Australia’s hydrogen fuel transition is great news for the coal sectorMarch 26, 2020
The country is hoping to gain from Japan’s goals to become a leading H2 adopter by selling a supply.
Australia is launching into a hydrogen fuel transition to gain from Japan’s intentions to become a top H2 energy source adopter. The Australian goal is to become the leading Japanese supplier of the fuel.
The coal sector stands to win from this arrangement as it remains a low-cost production fuel.
Since coal represents the cheapest fuel to power the production of H2, it stands to gain from the hydrogen fuel transition in Australia. While this does sound as though the use of a fossil fuel nullifies any potential benefits of a clean renewable energy source, the plan is to work around that.
As a part of this strategy, any H2 producing facility will be required to use a carbon capture system. This will stop any carbon emissions from reaching the atmosphere. In this way the hope is that Australia will have a national hydrogen strategy complete by the close of 2020. By that time, Japan will start to use the country for a safe, reliable and much more affordable H2 than their current energy source.
Hydrogen fuel is currently an important focus in Japan, where the country is keen to replace its reliance on nuclear. That country experienced on of the worst nuclear meltdowns on the planet, so H2 offers considerable appeal to the 124 million people who live there.
The hydrogen fuel transition could also play a meaningful role in the Tokyo Olympics.
The Tokyo Olympics have been designed to provide a demonstration of Japan’s intentions to become an H2 fuelled carbon-free society, using the latest tech. If/when the event takes place, there will also be H2 powered buses to shuttle athletes and attendees from one place to the next.
What has people double taking over the current Australian strategy is the intention to use brown coal to produce the H2. It is, in essence, using a carbon-emitting fuel source to produce a zero-carbon fuel source. Though the carbon capture and storage (CCS) technology will be required, this doesn’t mean that no carbon will be produced, and that carbon waste will need disposal.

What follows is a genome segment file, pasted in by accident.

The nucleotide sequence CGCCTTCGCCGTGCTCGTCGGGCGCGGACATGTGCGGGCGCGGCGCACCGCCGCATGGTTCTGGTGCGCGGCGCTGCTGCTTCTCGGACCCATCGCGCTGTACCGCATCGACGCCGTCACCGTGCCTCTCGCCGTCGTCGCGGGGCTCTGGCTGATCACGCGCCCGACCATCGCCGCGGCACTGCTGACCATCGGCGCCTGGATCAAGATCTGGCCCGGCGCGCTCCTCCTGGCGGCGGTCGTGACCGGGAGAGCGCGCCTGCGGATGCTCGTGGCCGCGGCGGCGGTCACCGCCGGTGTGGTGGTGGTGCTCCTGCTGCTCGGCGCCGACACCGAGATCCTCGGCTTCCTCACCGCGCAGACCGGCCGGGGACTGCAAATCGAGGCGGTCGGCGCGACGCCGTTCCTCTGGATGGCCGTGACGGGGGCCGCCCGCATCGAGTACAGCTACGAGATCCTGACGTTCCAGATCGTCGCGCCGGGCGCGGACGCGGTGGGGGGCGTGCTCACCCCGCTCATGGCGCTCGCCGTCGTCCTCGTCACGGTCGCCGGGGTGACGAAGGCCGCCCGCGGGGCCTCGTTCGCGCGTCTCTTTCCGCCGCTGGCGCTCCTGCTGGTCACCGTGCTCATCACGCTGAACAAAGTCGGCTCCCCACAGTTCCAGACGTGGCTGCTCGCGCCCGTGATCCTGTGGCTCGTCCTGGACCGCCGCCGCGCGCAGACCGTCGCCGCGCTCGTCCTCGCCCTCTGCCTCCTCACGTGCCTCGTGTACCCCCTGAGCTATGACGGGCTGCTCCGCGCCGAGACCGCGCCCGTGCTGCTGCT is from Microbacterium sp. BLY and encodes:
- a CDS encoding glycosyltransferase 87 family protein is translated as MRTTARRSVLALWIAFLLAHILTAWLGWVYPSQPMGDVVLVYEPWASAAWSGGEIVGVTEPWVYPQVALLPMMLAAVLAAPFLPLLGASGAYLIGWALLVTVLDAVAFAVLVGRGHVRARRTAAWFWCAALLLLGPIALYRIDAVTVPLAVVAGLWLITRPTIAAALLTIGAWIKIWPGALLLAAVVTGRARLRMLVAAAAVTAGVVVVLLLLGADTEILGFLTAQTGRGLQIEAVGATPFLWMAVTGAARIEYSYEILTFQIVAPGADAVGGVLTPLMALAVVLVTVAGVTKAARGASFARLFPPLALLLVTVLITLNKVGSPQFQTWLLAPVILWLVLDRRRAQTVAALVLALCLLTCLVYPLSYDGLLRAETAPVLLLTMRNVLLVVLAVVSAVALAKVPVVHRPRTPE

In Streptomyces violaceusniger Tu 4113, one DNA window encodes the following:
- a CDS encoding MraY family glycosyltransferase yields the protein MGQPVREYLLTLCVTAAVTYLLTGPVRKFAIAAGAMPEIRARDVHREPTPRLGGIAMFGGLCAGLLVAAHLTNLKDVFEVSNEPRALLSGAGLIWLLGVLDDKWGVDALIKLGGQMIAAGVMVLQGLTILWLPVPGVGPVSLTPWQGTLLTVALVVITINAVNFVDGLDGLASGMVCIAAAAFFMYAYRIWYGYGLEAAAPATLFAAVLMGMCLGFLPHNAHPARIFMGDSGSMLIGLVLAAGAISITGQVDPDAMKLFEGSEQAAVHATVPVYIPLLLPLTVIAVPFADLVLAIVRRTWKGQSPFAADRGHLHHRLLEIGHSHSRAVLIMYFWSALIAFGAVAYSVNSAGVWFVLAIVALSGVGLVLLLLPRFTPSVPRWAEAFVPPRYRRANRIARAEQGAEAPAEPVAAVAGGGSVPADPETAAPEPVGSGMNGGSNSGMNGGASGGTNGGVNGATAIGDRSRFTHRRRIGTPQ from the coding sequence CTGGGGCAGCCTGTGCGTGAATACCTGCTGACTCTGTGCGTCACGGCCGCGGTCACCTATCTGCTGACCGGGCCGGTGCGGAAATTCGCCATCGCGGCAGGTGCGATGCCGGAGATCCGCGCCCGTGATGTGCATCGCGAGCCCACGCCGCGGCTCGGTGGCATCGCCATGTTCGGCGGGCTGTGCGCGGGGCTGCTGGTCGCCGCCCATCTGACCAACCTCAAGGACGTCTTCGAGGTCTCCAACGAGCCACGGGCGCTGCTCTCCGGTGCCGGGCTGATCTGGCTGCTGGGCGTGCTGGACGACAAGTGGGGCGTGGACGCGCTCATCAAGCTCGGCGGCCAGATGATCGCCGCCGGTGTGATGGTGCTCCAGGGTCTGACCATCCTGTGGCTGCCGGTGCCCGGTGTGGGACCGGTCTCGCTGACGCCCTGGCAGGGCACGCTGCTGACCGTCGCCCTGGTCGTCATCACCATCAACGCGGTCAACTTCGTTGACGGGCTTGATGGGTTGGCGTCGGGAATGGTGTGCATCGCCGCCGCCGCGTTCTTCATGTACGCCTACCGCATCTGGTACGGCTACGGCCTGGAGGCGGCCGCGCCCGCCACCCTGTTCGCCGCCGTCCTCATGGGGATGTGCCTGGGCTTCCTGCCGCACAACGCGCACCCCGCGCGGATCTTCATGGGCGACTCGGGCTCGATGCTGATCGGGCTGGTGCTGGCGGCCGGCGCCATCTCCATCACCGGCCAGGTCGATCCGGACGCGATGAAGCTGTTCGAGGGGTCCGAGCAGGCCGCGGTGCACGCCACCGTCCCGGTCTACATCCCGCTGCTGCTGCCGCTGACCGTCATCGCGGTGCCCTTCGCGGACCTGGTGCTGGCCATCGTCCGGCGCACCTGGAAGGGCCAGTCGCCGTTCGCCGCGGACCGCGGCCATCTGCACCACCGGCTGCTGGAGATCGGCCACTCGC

The main purpose for this hydrogen fuel transition is to produce the renewable energy source at as low a cost as possible in order to make it a viable opportunity in selling it to Japan.
Wouldn’t it make more sense to add PV capacity any use that to make H2 via normal electrolyzers?
Isn’t Australia already using the same P2G tech as Germany/Holland/The U.K.?
Doesn’t Australia have any salt domes that can be developed to store H2 in?
There are companies that convert coal ( carbon) to liquid hydrocarbon fuel, this was demonstrated on our Katenta Arizona Hopi/Navajo reservation. That means you don’t need a Texas or Saudi Arabia or Russia.
Is it really so politically important to kowtow to industrial magnates that we do things that are self destructive?
Wouldn’t it be cheaper to retrain the existing workers and create a coal-to-diesel/NatGas/Methane/JP4 etc. system?
Why do we need to keep paying off the 1% with public funds and lives? Factory owners with net worth in the Millions are never going to miss a meal. Store H2 & make a P2G system. Use coal to make storable hydrocarbon fuels or plastics or ?? but why burn it? Coal fired steam locomotives & boiler-style powerplants were superceeded by diesel-electrics and natural gas once-thru HRSG’s. Cheap PV panels make it stupid to use trough collector thermal cycle solar generation.
Australia doesn’t need to throw away a carbon resource to light up houses at night & pump water. P2G tech is available. Use coal to make liquid fuels for transportation needs or carbon-based structural materials or fabrics,
but there is no need anymore in 2020 to burn it to sustain obsolete technology. Readily available hydrocarbon technology can provide much better uses for this resource. You’ll breathe easier if you do.
Australia is a country with immense Solar PV potential. In India Solar PV is already lower cost energy source than coal. If not already, this will surely soon be the case for Australia. Why is Australia still mining coal when global demand for coal is falling off a cliff? Move on to more sustainable renewable energy sources wind, solar, hydro, tidal to produce H2.